Wednesday, January 16, 2013

Then and Now, Young Americans Support the Red Cross

It Began with Six Young Volunteers

In 1884, six children put on a play that raised $50 that they donated to the then three-year-old American Red Cross.  Red Cross founder Clara Barton used the money to aid a family affected by severe Midwestern floods.
Students became involved for the first time in a war effort in 1898, when they helped provide medical support and comfort to American soldiers and their families during and after the Spanish-American War.
The Junior Red Cross
World War I inspired an official organization for young people: the American Junior Red Cross. Students knit scarves, rolled bandages and built furniture for hospitals and convalescent homes.  They prepared and sent Friendship Boxes containing school and personal items to students overseas.  They worked in Victory Gardens (vegetable gardens that added to the nation's food supply) and raised funds.  In fact, Junior Red Cross members contributed an amazing $3,677,380 to the Red Cross during the war.  During World War II, Junior Red Cross membership grew to almost 20.

Today’s Youth and Young Adult Program
Thousands of civic-minded youth help us fulfill our humanitarian mission.  Local community clubs and Red Cross School Clubs provide opportunities for leadership development, community service and training in life-saving skills.
Young Red Cross volunteers and the work they accomplish are as diverse as the U.S. population.  They are:
n  middle school students educating fellow students about disaster preparedness;
n  high school students raising funds to vaccinate children in third-world countries;
n  athletes organizing blood drives on college campuses; and
n  they are nursing students training to serve in community disaster shelters.

Every day, youth make a difference in their community through their work with the American Red Cross.  Join our efforts.
To find out how you can become a young humanitarian working with the Vermont & the New Hampshire Upper Valley American Red Cross, contact Angela Russell at (802) 660-9130, ext. 107 or

Tuesday, January 15, 2013

Get the Better of the Flu

No one wants to be laid out on the couch or in bed with the flu.  However, with widespread influenza being reported in just about every state, including Vermont, beating the flu is getting to be more of a challenge.

Follow this link for an article on Tips to Avoid the Flu.

A couple of quick things you will want to remember are:

1.  Cover your nose and mouth with a tissue or sleeve when coughing or sneezing, and throw the tissue away after use – don’t store it in your pocket and find it next winter. And remember: you have an elbow to sneeze or cough into if tissues aren’t available.

2.  Kill germs – wash your hands. No soap and water? Grab some hand sanitizer and go to town.

3.  Don’t touch your eyes.

4.  It’s tough, but try to avoid sick people.  

5.  Sick? Stay home and prevent others from getting sick. Your co-workers will high-five you upon your healthy return.

Thursday, January 3, 2013

Frostbite and Hypothermia

Frostbite and hypothermia are cold-related emergencies that may quickly become life or limb threatening. Preventing cold-related emergencies includes not starting an activity in, on, or around cold water unless you know you can get help quickly in an emergency. Be aware of the wind chill. Dress appropriately and avoid staying in the cold too long. Wear a hat and gloves when appropriate with layers of clothing. Drink plenty of warm fluids or warm water but avoid caffeine and alcohol. Stay active to maintain body heat. Take frequent breaks from the cold. Avoid unnecessary exposure of any part of the body to the cold. Get out of the cold immediately if the signals of hypothermia or frostbite appear.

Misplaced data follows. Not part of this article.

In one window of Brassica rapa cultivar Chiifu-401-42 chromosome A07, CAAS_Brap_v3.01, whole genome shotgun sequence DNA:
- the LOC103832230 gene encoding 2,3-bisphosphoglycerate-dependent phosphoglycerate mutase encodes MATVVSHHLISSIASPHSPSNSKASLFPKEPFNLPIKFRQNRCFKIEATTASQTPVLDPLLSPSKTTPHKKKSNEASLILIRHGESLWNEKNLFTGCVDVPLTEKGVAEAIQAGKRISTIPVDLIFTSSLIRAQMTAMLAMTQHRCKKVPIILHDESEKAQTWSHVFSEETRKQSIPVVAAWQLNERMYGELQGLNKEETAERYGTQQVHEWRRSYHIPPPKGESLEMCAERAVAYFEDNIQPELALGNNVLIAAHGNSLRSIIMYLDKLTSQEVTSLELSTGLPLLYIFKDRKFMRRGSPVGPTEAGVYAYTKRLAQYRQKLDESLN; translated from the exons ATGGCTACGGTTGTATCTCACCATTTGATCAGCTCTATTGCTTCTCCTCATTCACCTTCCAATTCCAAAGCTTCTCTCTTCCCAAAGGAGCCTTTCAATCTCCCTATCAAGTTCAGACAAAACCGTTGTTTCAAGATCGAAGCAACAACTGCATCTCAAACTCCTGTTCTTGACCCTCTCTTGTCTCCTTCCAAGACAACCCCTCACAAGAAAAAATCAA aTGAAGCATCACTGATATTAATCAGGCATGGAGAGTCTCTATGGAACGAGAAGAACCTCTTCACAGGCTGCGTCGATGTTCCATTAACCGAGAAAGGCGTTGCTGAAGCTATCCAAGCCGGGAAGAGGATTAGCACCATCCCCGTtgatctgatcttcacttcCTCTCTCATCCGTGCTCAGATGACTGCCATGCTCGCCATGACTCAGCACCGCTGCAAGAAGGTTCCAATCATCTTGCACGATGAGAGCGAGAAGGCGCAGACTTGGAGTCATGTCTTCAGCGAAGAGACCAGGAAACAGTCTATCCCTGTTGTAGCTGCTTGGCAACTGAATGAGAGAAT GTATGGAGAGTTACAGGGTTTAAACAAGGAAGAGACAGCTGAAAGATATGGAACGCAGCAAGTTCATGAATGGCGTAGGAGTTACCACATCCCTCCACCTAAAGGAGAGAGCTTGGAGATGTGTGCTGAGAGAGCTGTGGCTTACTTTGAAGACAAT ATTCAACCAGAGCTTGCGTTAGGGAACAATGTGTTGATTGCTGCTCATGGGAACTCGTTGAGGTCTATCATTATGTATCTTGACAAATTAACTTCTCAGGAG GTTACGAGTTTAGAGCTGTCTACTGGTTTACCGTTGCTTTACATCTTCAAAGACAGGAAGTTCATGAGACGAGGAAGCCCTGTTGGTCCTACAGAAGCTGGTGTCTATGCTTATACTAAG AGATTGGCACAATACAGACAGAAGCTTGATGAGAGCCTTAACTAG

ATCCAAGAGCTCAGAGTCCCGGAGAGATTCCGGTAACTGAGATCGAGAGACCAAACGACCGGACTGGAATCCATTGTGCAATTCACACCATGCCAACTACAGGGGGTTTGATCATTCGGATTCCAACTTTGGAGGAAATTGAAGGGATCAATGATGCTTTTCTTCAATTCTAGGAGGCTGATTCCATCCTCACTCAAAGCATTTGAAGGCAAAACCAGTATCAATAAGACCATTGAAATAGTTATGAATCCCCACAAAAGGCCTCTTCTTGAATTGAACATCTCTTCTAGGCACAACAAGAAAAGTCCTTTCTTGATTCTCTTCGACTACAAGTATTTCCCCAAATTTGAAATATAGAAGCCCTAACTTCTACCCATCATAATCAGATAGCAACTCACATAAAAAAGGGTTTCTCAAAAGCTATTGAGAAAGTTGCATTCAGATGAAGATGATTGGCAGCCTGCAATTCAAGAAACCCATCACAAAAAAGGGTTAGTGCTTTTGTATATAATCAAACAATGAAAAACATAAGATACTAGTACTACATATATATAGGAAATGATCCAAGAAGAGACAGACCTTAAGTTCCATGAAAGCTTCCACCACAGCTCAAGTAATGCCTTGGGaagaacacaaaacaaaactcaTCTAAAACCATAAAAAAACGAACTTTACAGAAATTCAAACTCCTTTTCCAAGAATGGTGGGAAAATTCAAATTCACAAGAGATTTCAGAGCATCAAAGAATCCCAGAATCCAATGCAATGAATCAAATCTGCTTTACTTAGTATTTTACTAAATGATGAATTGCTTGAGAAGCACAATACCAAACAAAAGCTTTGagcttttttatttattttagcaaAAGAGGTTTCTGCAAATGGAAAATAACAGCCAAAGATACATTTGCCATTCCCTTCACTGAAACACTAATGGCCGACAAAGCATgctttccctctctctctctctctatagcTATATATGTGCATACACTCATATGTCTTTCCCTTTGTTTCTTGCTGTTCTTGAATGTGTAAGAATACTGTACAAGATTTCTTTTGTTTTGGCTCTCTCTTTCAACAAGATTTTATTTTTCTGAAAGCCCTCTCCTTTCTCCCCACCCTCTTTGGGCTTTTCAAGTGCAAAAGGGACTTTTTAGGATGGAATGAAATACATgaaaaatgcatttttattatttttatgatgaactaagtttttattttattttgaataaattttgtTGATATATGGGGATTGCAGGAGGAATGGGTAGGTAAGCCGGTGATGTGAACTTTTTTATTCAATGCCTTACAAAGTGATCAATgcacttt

Frostbite is the freezing of a specific body part such as fingers, toes, the nose or earlobes.

Signals of frostbite include:
1. lack of feeling in the affected area;
2. skin that appears waxy, is cold to the touch, or is discolored (flushed, white or gray, yellow or blue).

What to do for frostbite:
1. Move the person to a warm place.
2. Handle the area gently; never rub the affected area.
3. Warm gently by soaking the affected area in warm water (100–105 degrees F) until it appears red and feels warm.
4. Loosely bandage the area with dry, sterile dressings.
5. If the person’s fingers or toes are frostbitten, place dry, sterile gauze between them to keep them separated.
6. Avoid breaking any blisters.
7. Do not allow the affected area to refreeze.
8. Seek professional medical care as soon as possible.

Hypothermia is another cold-related emergencies.  Hypothermia may quickly become life threatening. Hypothermia is caused by the cooling of the body caused by the failure of the body’s warming system. The goals of first aid are to restore normal body temperature and to care for any conditions while waiting for EMS personnel.

Signals of hypothermia include:
1. shivering, numbness, glassy stare;
2. apathy, weakness, impaired judgment;
3. loss of consciousness.

What to do for hypothermia:
1. CALL 9-1-1 or the local emergency number.
2. Gently move the person to a warm place.
3. Monitor breathing and circulation.
4. Give rescue breathing and CPR if needed.
5. Remove any wet clothing and dry the person.
6. Warm the person slowly by wrapping in blankets or by putting dry clothing on the person. Hot water bottles and chemical hot packs may be used when first wrapped in a towel or blanket before applying. Do not warm the person too quickly, such as by immersing him or her in warm water. Rapid warming may cause dangerous heart arrhythmias. Warm the core first (trunk, abdomen), not the extremities (hands, feet). This is important to mention because most people will try to warm hands and feet first and that can cause shock.